Veteran critic: “I’ve been reading all your stuff about your predicament and feel that the Robespierre comparison is dead-on. I have no doubt at all that the denial of your pass is a direct result of all this. I also have a suspicion that this is why Redford has basically kicked himself upstairs, so as not to have to address or deal with this stuff. He’s above and beyond at this point.”
Hollywood Elsewhere had to drive back to Los Angeles late last night. 95 minutes from Santa Barbara, and partly in the rain while sipping lemonade-flavored Monster and listening to loud music. I’m sitting in the West H’wood abode as we speak and heading back up…I’m not sure. Possibly tonight. More likely tomorrow morning. I’m shocked to discover it’s 4 pm already.
But before leaving yesterday I sat through the Glenn Close and Melissa McCarthy tributes, which happened at 3 pm and 8 pm respectively.
We all regard Close as a serious, magnetic, world-class actress whose long-awaited Oscar triumph is finally at hand. She’s therefore a known and settled entity, which makes her, unfairly, a somewhat less interesting person than McCarthy, at least from my perspective.
McCarthy began brilliantly as an edgy TV comedienne. She broke into features in 2011 with Bridesmaids (’11) and thereafter became hugely popular with the cheap-seats crowd by mostly playing angry, mouthy, low-rent characters. After playing the coarse card for seven-plus years she shifted into serious drama with her Lee Israel performance in Can You Ever Forgive Me?, and in so doing saved herself from being regarded as a one-trick pony — rich and successful but with a limited repertoire.
Almost three years ago I posted a piece titled “McCarthy’s Game.” The fact that she scored big-time with Can You Ever Forgive Me? means that she and husband-partner Ben Falcone decided sometime early last year or sometime in late ’17 that she had to switch gears.
My basic conclusion was that “with the exception of her concerned-mom character in St. Vincent and to some extent her character in Spy, McCarthy has more or less been playing the same gal.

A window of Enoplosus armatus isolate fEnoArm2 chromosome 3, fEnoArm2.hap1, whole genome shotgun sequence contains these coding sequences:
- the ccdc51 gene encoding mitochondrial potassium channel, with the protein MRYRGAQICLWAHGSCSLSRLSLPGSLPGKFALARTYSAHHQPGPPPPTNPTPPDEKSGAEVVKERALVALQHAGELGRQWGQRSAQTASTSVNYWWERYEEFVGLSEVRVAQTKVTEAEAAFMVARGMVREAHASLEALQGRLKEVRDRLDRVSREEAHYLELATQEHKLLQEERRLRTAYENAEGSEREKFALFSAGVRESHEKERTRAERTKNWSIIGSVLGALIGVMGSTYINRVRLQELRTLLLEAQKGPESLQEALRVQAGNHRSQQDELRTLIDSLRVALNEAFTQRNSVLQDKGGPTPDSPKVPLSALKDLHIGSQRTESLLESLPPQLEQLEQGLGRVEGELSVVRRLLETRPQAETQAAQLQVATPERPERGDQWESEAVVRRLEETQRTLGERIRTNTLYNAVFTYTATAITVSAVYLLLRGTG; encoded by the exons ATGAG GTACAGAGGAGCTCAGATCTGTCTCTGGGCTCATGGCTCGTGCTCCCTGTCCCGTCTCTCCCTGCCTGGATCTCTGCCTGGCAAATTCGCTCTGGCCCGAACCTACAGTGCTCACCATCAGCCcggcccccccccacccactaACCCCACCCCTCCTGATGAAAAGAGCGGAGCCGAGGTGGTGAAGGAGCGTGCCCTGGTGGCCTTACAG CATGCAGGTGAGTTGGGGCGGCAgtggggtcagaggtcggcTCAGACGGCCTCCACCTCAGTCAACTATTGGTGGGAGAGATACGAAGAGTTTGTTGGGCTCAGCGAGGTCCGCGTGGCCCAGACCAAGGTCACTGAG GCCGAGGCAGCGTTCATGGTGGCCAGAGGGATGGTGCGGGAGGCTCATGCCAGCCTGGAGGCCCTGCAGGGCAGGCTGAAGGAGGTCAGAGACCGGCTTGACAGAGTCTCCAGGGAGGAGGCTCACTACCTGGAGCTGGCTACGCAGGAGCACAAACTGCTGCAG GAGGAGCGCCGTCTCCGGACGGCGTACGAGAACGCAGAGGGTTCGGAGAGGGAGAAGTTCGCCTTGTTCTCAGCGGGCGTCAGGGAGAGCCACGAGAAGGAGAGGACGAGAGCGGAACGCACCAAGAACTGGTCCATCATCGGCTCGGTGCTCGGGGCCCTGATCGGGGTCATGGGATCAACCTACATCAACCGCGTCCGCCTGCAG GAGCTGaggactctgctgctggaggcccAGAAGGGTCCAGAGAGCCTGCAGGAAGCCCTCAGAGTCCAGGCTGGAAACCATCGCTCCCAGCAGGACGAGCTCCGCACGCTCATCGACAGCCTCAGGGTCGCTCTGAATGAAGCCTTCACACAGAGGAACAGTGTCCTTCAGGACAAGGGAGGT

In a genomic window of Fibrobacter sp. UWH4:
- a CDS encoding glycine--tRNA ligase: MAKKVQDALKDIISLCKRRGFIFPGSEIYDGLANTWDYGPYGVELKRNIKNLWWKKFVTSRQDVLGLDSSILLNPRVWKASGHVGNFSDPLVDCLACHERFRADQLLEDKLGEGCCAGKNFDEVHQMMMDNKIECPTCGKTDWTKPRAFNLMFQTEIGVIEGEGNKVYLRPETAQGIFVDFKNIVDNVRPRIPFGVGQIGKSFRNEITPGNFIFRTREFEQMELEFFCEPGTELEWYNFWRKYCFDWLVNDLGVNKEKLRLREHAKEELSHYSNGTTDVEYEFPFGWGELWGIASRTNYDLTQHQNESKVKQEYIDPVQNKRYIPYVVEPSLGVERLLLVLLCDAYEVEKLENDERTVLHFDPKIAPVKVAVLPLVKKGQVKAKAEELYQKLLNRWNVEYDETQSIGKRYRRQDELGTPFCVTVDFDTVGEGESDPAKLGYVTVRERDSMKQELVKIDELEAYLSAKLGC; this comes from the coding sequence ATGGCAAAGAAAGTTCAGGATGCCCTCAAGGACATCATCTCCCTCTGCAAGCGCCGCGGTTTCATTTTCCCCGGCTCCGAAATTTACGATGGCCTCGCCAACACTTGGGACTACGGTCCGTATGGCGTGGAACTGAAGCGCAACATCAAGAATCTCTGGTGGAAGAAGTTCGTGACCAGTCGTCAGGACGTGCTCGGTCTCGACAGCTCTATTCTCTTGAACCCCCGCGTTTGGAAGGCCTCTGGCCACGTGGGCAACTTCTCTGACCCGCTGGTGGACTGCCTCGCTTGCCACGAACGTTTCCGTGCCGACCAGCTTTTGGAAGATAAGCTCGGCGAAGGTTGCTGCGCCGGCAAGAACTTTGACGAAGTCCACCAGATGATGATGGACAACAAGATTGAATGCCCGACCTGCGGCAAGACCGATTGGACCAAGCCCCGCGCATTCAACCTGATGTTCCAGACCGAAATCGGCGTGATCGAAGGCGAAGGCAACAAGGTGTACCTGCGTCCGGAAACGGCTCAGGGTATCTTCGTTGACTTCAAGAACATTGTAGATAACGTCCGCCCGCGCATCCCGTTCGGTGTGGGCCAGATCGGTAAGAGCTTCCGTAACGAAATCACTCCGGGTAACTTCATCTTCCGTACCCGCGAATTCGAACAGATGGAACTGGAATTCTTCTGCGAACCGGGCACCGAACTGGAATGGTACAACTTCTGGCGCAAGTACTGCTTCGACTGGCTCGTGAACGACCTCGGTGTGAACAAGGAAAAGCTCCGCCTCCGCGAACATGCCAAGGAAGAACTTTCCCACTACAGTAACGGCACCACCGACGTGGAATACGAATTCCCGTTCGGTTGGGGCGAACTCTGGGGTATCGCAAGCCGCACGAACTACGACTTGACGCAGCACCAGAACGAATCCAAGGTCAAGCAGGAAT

“I’m talking about an angry, immature, neurotic, sociopathic obsessive who acts out her anger or indifference to social norms more and more until the world pushes back at the end of Act Two (or the beginning of Act Three) and says “whoa, girl…you can’t keep doing this, you have to take a look in the mirror and admit your issues,” etc.
“In response to which a chastened McCarthy takes a look, feels sad, takes a step or two in the right direction and rebounds with a better, stronger game.
Last weekend Peter Jackson‘s They Shall Not Grow Old had a general release in 735 theatres, and posted a gross of $2,438,575. It now has a grand tally of $10.7 million in the U.S. and Canada plus $1.5 million in other territories for a total worldwide haul of $12.2 million.
The other big documentaries over the last year are Morgan Neville‘s Won’t You Be My Neighbor?, which is now at $22,835,787 and Betsy West and Julie Cohen‘s RBG, which has a current tally of $14,017,361.
Jackson’s film was initially launched as a one-day presentation through Fathom Events on 12.17.18, from which it grossed $2.3 million. Encore showings happened on 12.27.18, which brought in an addition $3.4 million from 1122 theatres.